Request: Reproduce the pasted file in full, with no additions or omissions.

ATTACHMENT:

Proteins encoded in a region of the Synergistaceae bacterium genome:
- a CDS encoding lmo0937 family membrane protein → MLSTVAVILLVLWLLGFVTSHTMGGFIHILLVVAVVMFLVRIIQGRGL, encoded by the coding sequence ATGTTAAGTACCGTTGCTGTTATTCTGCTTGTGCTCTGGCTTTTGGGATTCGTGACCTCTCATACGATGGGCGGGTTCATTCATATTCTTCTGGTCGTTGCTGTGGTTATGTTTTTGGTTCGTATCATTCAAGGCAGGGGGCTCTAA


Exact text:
Proteins encoded in a region of the Synergistaceae bacterium genome:
- a CDS encoding lmo0937 family membrane protein → MLSTVAVILLVLWLLGFVTSHTMGGFIHILLVVAVVMFLVRIIQGRGL, encoded by the coding sequence ATGTTAAGTACCGTTGCTGTTATTCTGCTTGTGCTCTGGCTTTTGGGATTCGTGACCTCTCATACGATGGGCGGGTTCATTCATATTCTTCTGGTCGTTGCTGTGGTTATGTTTTTGGTTCGTATCATTCAAGGCAGGGGGCTCTAA